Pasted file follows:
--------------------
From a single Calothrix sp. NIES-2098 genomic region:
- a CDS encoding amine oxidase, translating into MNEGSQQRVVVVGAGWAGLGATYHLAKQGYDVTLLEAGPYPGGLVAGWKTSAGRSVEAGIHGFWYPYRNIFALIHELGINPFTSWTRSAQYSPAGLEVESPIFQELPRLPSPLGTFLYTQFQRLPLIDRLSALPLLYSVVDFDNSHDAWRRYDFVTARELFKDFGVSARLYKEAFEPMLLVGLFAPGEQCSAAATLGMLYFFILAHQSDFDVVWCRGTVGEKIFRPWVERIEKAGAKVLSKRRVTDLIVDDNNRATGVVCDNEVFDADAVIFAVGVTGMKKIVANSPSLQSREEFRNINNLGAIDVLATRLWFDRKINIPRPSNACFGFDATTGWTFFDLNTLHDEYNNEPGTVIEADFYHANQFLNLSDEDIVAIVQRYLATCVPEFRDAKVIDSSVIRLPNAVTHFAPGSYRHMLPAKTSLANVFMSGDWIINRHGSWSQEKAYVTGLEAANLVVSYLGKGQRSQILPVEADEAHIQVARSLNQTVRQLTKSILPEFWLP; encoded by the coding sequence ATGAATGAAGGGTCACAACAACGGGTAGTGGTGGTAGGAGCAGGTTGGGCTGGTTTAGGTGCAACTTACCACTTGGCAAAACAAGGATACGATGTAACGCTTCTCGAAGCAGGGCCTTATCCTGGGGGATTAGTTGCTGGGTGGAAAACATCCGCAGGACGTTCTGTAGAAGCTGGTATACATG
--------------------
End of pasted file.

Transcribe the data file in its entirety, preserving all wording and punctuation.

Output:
From a single Calothrix sp. NIES-2098 genomic region:
- a CDS encoding amine oxidase, translating into MNEGSQQRVVVVGAGWAGLGATYHLAKQGYDVTLLEAGPYPGGLVAGWKTSAGRSVEAGIHGFWYPYRNIFALIHELGINPFTSWTRSAQYSPAGLEVESPIFQELPRLPSPLGTFLYTQFQRLPLIDRLSALPLLYSVVDFDNSHDAWRRYDFVTARELFKDFGVSARLYKEAFEPMLLVGLFAPGEQCSAAATLGMLYFFILAHQSDFDVVWCRGTVGEKIFRPWVERIEKAGAKVLSKRRVTDLIVDDNNRATGVVCDNEVFDADAVIFAVGVTGMKKIVANSPSLQSREEFRNINNLGAIDVLATRLWFDRKINIPRPSNACFGFDATTGWTFFDLNTLHDEYNNEPGTVIEADFYHANQFLNLSDEDIVAIVQRYLATCVPEFRDAKVIDSSVIRLPNAVTHFAPGSYRHMLPAKTSLANVFMSGDWIINRHGSWSQEKAYVTGLEAANLVVSYLGKGQRSQILPVEADEAHIQVARSLNQTVRQLTKSILPEFWLP; encoded by the coding sequence ATGAATGAAGGGTCACAACAACGGGTAGTGGTGGTAGGAGCAGGTTGGGCTGGTTTAGGTGCAACTTACCACTTGGCAAAACAAGGATACGATGTAACGCTTCTCGAAGCAGGGCCTTATCCTGGGGGATTAGTTGCTGGGTGGAAAACATCCGCAGGACGTTCTGTAGAAGCTGGTATACATG